China’s newly-wealthy people have after-tax monthly income of about 18,000 yuan (US$2,529.72), a new survey shows, and 94% of them have properties, The Paper reported.
They prefer traditional investments, such as bank deposits and real estate investment, according to the China Rising Affluent Financial Well-Being Index, released by the Shanghai Advanced Institute of Finance and global financial service provider Charles Schwab.
Their average after-tax monthly income is 18,281 yuan nationwide, with 19,667 yuan in first-tier cities, 16,960 yuan in second-tier cities and 15,722 yuan in third-tier cities.
The findings are based on a survey of 3,800 respondents with annual income of 125,000 yuan — 1 million yuan and investable assets of no more than 7 million yuan. These respondents came from China’s four first-tier cities, six second-tier cities and five third-tier cities.
Given increasing uncertainties in the global market, newly wealthy people make savings as one way to fend off risks, in a bid to help them maintain their confidence, the report said.
Nearly 90% of respondents said they regularly make deposits, and 55% of income will be used for savings and investment.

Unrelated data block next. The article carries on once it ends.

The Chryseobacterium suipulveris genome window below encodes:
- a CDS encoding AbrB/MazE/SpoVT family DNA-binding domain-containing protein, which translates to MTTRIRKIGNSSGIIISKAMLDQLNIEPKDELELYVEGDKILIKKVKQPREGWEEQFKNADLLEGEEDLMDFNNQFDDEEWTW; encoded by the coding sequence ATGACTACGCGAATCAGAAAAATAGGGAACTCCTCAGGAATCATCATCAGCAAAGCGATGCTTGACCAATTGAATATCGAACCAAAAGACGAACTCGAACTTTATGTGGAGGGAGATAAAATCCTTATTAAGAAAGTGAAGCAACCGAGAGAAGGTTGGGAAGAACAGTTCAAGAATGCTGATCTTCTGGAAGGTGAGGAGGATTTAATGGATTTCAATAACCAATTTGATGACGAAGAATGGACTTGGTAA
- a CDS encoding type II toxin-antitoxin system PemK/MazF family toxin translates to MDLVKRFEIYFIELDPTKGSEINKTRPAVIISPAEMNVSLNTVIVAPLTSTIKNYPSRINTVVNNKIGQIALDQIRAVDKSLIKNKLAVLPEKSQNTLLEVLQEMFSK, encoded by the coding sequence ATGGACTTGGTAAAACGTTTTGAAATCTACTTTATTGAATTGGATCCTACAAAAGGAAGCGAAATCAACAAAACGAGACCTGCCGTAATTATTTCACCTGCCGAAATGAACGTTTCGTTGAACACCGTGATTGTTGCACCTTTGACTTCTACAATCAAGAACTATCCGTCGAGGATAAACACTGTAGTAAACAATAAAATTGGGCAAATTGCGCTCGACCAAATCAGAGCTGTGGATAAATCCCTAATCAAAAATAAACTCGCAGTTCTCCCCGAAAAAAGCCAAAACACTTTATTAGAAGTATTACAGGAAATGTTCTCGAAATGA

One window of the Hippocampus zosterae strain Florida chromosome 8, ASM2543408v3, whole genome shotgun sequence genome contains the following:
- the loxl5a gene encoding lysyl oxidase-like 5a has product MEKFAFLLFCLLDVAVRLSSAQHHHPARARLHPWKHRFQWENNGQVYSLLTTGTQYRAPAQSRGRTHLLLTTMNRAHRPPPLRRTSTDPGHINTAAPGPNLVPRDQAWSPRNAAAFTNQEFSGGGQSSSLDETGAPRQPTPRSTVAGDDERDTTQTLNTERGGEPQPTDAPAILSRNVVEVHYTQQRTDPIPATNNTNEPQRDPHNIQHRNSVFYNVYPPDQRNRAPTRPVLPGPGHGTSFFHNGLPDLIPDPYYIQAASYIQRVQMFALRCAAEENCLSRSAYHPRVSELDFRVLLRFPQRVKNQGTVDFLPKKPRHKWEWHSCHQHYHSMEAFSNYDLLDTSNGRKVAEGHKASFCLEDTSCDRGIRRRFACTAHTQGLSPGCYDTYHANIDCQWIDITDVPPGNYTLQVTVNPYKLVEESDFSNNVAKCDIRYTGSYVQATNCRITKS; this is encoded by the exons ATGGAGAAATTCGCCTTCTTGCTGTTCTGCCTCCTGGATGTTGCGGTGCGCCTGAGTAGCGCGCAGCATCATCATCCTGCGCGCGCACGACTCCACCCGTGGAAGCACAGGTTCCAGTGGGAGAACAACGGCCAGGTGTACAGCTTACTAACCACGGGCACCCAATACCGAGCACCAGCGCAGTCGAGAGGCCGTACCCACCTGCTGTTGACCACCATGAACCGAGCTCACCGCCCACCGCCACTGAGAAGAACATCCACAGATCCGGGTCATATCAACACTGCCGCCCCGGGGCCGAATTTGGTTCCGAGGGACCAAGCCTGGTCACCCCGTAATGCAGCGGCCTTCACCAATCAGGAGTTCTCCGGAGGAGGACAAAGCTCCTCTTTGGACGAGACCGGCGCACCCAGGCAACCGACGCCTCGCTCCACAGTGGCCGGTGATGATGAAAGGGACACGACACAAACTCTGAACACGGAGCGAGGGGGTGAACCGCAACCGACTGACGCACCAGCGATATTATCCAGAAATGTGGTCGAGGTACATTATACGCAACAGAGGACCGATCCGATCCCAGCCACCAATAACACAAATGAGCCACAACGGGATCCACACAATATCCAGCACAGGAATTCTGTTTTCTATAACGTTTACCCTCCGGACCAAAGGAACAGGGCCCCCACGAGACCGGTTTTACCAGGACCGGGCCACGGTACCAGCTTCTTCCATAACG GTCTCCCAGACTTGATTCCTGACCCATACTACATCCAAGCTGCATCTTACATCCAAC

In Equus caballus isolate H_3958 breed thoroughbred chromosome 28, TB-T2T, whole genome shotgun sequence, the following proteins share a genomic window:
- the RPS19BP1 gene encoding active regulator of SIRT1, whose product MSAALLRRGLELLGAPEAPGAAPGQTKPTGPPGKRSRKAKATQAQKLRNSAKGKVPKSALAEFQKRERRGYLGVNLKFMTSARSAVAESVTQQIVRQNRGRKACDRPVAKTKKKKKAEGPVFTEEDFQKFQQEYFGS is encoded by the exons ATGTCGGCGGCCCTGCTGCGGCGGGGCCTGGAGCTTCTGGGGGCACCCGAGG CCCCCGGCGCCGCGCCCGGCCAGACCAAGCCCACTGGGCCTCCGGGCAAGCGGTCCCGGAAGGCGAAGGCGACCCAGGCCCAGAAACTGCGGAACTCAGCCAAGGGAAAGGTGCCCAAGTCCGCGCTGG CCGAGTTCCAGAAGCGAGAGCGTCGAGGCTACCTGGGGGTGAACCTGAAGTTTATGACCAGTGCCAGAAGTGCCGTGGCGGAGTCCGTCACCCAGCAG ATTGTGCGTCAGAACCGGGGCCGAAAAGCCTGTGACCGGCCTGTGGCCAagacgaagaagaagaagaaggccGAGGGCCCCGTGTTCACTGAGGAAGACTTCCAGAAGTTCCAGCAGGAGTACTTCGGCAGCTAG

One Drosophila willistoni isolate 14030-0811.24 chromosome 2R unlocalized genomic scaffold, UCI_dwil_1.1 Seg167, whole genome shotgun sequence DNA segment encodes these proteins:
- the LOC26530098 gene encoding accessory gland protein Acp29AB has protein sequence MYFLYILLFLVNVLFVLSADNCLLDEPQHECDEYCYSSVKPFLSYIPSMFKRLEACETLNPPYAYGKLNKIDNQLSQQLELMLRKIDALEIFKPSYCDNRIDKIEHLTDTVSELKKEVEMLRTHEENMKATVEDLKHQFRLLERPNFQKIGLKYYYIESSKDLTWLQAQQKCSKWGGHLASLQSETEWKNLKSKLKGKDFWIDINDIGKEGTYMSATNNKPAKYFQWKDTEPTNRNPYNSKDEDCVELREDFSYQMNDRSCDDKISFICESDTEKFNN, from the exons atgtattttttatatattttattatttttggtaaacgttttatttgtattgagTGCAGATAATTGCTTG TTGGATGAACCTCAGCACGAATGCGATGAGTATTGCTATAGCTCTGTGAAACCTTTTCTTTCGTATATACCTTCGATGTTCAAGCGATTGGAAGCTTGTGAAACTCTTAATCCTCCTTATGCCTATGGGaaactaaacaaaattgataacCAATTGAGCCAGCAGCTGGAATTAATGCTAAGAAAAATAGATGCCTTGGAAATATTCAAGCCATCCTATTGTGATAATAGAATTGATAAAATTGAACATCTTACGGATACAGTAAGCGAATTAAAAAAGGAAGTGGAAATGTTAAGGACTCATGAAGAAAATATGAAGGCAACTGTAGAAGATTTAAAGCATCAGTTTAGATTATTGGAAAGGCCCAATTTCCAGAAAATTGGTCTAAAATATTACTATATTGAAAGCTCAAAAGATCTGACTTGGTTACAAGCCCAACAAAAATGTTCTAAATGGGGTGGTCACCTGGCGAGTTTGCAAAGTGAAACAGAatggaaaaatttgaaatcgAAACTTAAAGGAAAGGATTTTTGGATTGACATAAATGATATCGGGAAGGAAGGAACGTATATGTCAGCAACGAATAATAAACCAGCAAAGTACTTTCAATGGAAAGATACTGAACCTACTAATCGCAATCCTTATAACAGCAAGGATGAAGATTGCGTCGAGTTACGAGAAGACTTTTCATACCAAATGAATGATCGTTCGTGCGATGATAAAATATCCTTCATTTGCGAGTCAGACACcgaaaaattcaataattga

Meanwhile, 94% of respondents said they have properties. The figure is 93% in first-tier cities, 95% in second-tier cities and 98% in third-tier cities.
This year, the proportion of property investment also rose to 33% from 20% in 2017. About 45% said they plan to increase their property investment.
Furthermore, newly wealthy people in first-tier cities pay more attention to investing for their children’s education, even those with lower income.
The survey showed that in first- and second-tier cities, children’s education is the most important financial goal, while in third-tier cities, it ranked fourth.
Newly wealthy people think education decides a family’s future financial condition. Some people improved their social status through education. Now, they hope their children will maintain or enhance their social status through high-level education.